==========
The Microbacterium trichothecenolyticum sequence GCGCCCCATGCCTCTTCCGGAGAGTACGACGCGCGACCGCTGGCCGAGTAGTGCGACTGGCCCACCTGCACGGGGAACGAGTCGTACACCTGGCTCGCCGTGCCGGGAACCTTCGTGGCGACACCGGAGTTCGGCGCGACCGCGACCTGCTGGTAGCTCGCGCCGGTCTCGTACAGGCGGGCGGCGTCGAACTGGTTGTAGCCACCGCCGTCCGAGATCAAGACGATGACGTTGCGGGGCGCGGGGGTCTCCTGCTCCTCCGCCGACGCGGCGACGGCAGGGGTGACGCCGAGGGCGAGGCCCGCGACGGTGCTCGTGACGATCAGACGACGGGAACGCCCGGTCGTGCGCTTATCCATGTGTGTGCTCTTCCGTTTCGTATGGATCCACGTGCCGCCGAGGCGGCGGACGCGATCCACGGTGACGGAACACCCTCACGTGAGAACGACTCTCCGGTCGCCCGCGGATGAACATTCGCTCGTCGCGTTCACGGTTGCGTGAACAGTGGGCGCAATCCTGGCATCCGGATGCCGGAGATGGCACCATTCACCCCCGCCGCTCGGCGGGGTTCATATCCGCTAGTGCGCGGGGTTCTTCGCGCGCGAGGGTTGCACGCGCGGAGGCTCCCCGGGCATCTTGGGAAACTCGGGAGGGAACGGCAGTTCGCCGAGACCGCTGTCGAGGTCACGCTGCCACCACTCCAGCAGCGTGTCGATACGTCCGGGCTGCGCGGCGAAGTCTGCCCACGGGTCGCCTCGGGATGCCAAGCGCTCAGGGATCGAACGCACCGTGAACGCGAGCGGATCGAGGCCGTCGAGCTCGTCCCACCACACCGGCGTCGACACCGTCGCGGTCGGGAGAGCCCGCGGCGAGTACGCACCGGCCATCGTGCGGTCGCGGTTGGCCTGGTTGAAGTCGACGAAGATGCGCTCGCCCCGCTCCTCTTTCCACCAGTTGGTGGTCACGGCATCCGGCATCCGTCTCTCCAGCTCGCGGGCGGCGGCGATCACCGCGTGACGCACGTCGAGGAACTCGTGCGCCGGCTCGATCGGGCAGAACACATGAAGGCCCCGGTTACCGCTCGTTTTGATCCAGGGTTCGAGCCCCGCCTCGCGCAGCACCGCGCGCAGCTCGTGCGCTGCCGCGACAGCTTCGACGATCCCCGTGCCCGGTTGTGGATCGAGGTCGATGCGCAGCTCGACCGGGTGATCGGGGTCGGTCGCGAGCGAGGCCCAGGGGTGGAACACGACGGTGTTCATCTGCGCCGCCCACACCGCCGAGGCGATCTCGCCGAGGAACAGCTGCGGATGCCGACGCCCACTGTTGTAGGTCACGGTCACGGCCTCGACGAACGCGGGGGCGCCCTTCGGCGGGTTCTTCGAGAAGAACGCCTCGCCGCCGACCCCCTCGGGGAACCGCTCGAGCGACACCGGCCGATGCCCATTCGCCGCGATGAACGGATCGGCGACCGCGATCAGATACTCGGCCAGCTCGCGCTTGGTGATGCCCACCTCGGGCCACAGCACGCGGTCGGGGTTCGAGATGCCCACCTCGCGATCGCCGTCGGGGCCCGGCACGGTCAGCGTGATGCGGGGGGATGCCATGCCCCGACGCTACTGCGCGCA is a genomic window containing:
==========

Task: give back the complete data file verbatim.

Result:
The Microbacterium trichothecenolyticum sequence GCGCCCCATGCCTCTTCCGGAGAGTACGACGCGCGACCGCTGGCCGAGTAGTGCGACTGGCCCACCTGCACGGGGAACGAGTCGTACACCTGGCTCGCCGTGCCGGGAACCTTCGTGGCGACACCGGAGTTCGGCGCGACCGCGACCTGCTGGTAGCTCGCGCCGGTCTCGTACAGGCGGGCGGCGTCGAACTGGTTGTAGCCACCGCCGTCCGAGATCAAGACGATGACGTTGCGGGGCGCGGGGGTCTCCTGCTCCTCCGCCGACGCGGCGACGGCAGGGGTGACGCCGAGGGCGAGGCCCGCGACGGTGCTCGTGACGATCAGACGACGGGAACGCCCGGTCGTGCGCTTATCCATGTGTGTGCTCTTCCGTTTCGTATGGATCCACGTGCCGCCGAGGCGGCGGACGCGATCCACGGTGACGGAACACCCTCACGTGAGAACGACTCTCCGGTCGCCCGCGGATGAACATTCGCTCGTCGCGTTCACGGTTGCGTGAACAGTGGGCGCAATCCTGGCATCCGGATGCCGGAGATGGCACCATTCACCCCCGCCGCTCGGCGGGGTTCATATCCGCTAGTGCGCGGGGTTCTTCGCGCGCGAGGGTTGCACGCGCGGAGGCTCCCCGGGCATCTTGGGAAACTCGGGAGGGAACGGCAGTTCGCCGAGACCGCTGTCGAGGTCACGCTGCCACCACTCCAGCAGCGTGTCGATACGTCCGGGCTGCGCGGCGAAGTCTGCCCACGGGTCGCCTCGGGATGCCAAGCGCTCAGGGATCGAACGCACCGTGAACGCGAGCGGATCGAGGCCGTCGAGCTCGTCCCACCACACCGGCGTCGACACCGTCGCGGTCGGGAGAGCCCGCGGCGAGTACGCACCGGCCATCGTGCGGTCGCGGTTGGCCTGGTTGAAGTCGACGAAGATGCGCTCGCCCCGCTCCTCTTTCCACCAGTTGGTGGTCACGGCATCCGGCATCCGTCTCTCCAGCTCGCGGGCGGCGGCGATCACCGCGTGACGCACGTCGAGGAACTCGTGCGCCGGCTCGATCGGGCAGAACACATGAAGGCCCCGGTTACCGCTCGTTTTGATCCAGGGTTCGAGCCCCGCCTCGCGCAGCACCGCGCGCAGCTCGTGCGCTGCCGCGACAGCTTCGACGATCCCCGTGCCCGGTTGTGGATCGAGGTCGATGCGCAGCTCGACCGGGTGATCGGGGTCGGTCGCGAGCGAGGCCCAGGGGTGGAACACGACGGTGTTCATCTGCGCCGCCCACACCGCCGAGGCGATCTCGCCGAGGAACAGCTGCGGATGCCGACGCCCACTGTTGTAGGTCACGGTCACGGCCTCGACGAACGCGGGGGCGCCCTTCGGCGGGTTCTTCGAGAAGAACGCCTCGCCGCCGACCCCCTCGGGGAACCGCTCGAGCGACACCGGCCGATGCCCATTCGCCGCGATGAACGGATCGGCGACCGCGATCAGATACTCGGCCAGCTCGCGCTTGGTGATGCCCACCTCGGGCCACAGCACGCGGTCGGGGTTCGAGATGCCCACCTCGCGATCGCCGTCGGGGCCCGGCACGGTCAGCGTGATGCGGGGGGATGCCATGCCCCGACGCTACTGCGCGCA is a genomic window containing: